Streaming JSON Data in Python

RFC 7464 defines a text file format based on the popular JSON format. Its intention is to write JSON texts as a sequence delimited by some character. This can be especially helpful for structured logging using JSON. If you want to write JSON objects instead of plain text with each log entry, then you need some streaming file format. This means instead of overwriting a log file over and over you want to be able to just append to a file on disk.

Sadly, RFC 7464 is only a draft, which means that implementations which support streaming JSON values deviate from the specification.

Why is JSON not sufficient?

With JSON this not easily possible by default. The reason is that in order to write a sequence you have to stick with JSON arrays. Arrays start with a '[', then data follows, and finally the array is ended with a ']'. This means when you start a log file a JSON writer initially has to write a '['. When the application stops the writer has to write a ']', in order to yield a syntactically correct JSON file. Several issues arise here:

  • How do we handle abrupt application crashes? How do we take care that the JSON log file is syntactically correct?
  • How do we append new data when the application starts next?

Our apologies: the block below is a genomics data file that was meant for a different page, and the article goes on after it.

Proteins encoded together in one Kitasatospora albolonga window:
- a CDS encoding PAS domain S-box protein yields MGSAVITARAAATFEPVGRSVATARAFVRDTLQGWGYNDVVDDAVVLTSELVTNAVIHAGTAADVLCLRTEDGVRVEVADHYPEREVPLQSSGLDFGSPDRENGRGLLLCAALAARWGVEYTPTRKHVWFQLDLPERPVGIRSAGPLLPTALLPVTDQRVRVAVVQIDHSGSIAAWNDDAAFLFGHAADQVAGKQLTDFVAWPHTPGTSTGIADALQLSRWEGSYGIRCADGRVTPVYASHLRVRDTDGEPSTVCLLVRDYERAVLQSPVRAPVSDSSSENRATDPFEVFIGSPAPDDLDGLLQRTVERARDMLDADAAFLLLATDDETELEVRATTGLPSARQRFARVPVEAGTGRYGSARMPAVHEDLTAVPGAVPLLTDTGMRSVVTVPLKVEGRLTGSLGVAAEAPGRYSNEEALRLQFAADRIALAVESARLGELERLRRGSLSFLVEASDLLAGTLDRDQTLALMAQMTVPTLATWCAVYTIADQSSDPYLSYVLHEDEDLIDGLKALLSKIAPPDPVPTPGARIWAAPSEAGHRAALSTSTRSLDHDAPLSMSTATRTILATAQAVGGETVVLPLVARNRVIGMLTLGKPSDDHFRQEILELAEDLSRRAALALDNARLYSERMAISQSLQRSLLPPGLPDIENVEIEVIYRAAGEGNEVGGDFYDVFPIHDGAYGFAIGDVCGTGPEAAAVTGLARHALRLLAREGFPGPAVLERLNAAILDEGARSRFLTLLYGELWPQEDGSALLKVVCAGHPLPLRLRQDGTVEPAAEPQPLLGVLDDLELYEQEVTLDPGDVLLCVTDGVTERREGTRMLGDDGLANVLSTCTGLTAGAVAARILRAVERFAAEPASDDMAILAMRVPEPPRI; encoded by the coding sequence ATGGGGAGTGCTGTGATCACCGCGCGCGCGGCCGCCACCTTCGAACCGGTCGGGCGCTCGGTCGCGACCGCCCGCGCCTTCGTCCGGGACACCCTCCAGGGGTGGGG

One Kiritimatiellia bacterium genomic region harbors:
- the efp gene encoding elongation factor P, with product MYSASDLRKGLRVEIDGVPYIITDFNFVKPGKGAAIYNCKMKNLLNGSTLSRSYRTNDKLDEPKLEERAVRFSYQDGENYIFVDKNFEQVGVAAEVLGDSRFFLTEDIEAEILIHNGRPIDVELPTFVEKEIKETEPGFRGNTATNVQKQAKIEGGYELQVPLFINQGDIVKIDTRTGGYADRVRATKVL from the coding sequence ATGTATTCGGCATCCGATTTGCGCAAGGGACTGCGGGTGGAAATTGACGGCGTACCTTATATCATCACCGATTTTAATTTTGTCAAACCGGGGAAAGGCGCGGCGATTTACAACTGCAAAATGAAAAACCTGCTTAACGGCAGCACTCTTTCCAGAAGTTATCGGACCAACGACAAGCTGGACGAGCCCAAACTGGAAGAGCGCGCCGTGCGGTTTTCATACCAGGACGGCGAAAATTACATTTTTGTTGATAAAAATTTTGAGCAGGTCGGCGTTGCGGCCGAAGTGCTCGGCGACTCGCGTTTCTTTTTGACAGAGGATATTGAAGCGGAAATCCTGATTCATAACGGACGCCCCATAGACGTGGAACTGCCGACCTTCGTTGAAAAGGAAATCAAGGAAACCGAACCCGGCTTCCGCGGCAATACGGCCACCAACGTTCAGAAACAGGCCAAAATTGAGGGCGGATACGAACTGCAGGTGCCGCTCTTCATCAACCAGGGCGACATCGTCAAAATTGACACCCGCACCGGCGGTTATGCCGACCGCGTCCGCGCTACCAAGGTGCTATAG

How can we write streaming JSON in Python?

Writing a stream of JSON objects is quite simple. In order to append to a streaming JSON file we just open it in append-mode and write a prefix and postfix control character like specified in RFC 7464.

1import json
2with open('file.json','a') as f:
3    f.write(json.dumps({'bar': ('baz', None, 1.0, 2)}))
4    f.write("\u000a")

Note: yajl is not able to handle Record Separators (\u001e) like specified in RFC 7464. Therfore, we do not write it here.

How can we parse streaming JSON in Python?

Parsing such a file is more complicated in python, because the whole streaming JSON file is not a valid JSON file anymore. To my knowledge the only library which supports parsing such a structure efficiently is jsonslicer which uses the C library yajl under the hood. jsonslicer offers an easier to use API in my opinion. This library reads one byte at a time and emits JSON objects one after the other without loading the whole file into memory. First install jsonslicer using pip for example:

1pip install jsonslicer
1from jsonslicer import JsonSlicer
2with open('file.json') as f:
3    for data in JsonSlicer(f, (), 
4        yajl_allow_multiple_values=True, 
5        yajl_allow_partial_values=True, 
6        yajl_allow_trailing_garbage=True):
7        print(data)
  • The flag yajl_allow_multiple_values is essential here. It instructs yajl to continue parsing after an initial JSON value was processed.
  • The flag yajl_allow_trailing_garbage allows non-JSON text at the end of the file.
  • The flag yajl_allow_partial_values avoids errors when parsing a line like this: {"bar": ["baz", null, 1.0, 2] (Note the missing closing bracket).

Note: yajl is not able to handle Record Separators (\u001e) like specified in RFC 7464.

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